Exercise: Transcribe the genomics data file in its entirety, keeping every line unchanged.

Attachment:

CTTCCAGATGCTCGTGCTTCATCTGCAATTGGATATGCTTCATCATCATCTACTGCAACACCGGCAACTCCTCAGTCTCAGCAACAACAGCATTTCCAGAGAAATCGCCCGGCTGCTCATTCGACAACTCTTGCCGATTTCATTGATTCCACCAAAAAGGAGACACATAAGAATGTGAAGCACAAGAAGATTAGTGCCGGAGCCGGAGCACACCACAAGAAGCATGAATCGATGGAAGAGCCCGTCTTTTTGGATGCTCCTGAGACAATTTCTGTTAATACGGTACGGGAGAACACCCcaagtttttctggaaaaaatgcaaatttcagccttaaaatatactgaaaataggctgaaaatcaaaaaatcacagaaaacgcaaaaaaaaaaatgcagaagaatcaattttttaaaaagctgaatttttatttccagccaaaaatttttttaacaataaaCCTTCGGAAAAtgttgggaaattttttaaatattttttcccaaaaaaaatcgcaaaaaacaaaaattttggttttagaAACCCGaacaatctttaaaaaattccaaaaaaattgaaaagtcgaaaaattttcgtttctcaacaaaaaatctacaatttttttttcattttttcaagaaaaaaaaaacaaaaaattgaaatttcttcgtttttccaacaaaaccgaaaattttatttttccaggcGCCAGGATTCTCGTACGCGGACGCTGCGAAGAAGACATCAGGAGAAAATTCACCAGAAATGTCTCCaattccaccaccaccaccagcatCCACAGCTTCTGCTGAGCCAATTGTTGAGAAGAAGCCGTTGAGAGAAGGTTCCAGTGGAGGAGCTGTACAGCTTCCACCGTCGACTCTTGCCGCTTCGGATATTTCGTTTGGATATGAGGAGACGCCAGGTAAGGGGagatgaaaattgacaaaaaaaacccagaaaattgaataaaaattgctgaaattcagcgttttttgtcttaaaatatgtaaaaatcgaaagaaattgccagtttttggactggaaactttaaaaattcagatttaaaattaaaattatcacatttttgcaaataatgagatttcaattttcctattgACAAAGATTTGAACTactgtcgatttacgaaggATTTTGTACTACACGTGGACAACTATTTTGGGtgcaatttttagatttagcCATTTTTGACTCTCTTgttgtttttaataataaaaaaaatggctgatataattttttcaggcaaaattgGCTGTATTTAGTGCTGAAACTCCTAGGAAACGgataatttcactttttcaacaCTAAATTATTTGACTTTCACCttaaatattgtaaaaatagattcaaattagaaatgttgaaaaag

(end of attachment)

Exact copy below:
CTTCCAGATGCTCGTGCTTCATCTGCAATTGGATATGCTTCATCATCATCTACTGCAACACCGGCAACTCCTCAGTCTCAGCAACAACAGCATTTCCAGAGAAATCGCCCGGCTGCTCATTCGACAACTCTTGCCGATTTCATTGATTCCACCAAAAAGGAGACACATAAGAATGTGAAGCACAAGAAGATTAGTGCCGGAGCCGGAGCACACCACAAGAAGCATGAATCGATGGAAGAGCCCGTCTTTTTGGATGCTCCTGAGACAATTTCTGTTAATACGGTACGGGAGAACACCCcaagtttttctggaaaaaatgcaaatttcagccttaaaatatactgaaaataggctgaaaatcaaaaaatcacagaaaacgcaaaaaaaaaaatgcagaagaatcaattttttaaaaagctgaatttttatttccagccaaaaatttttttaacaataaaCCTTCGGAAAAtgttgggaaattttttaaatattttttcccaaaaaaaatcgcaaaaaacaaaaattttggttttagaAACCCGaacaatctttaaaaaattccaaaaaaattgaaaagtcgaaaaattttcgtttctcaacaaaaaatctacaatttttttttcattttttcaagaaaaaaaaaacaaaaaattgaaatttcttcgtttttccaacaaaaccgaaaattttatttttccaggcGCCAGGATTCTCGTACGCGGACGCTGCGAAGAAGACATCAGGAGAAAATTCACCAGAAATGTCTCCaattccaccaccaccaccagcatCCACAGCTTCTGCTGAGCCAATTGTTGAGAAGAAGCCGTTGAGAGAAGGTTCCAGTGGAGGAGCTGTACAGCTTCCACCGTCGACTCTTGCCGCTTCGGATATTTCGTTTGGATATGAGGAGACGCCAGGTAAGGGGagatgaaaattgacaaaaaaaacccagaaaattgaataaaaattgctgaaattcagcgttttttgtcttaaaatatgtaaaaatcgaaagaaattgccagtttttggactggaaactttaaaaattcagatttaaaattaaaattatcacatttttgcaaataatgagatttcaattttcctattgACAAAGATTTGAACTactgtcgatttacgaaggATTTTGTACTACACGTGGACAACTATTTTGGGtgcaatttttagatttagcCATTTTTGACTCTCTTgttgtttttaataataaaaaaaatggctgatataattttttcaggcaaaattgGCTGTATTTAGTGCTGAAACTCCTAGGAAACGgataatttcactttttcaacaCTAAATTATTTGACTTTCACCttaaatattgtaaaaatagattcaaattagaaatgttgaaaaag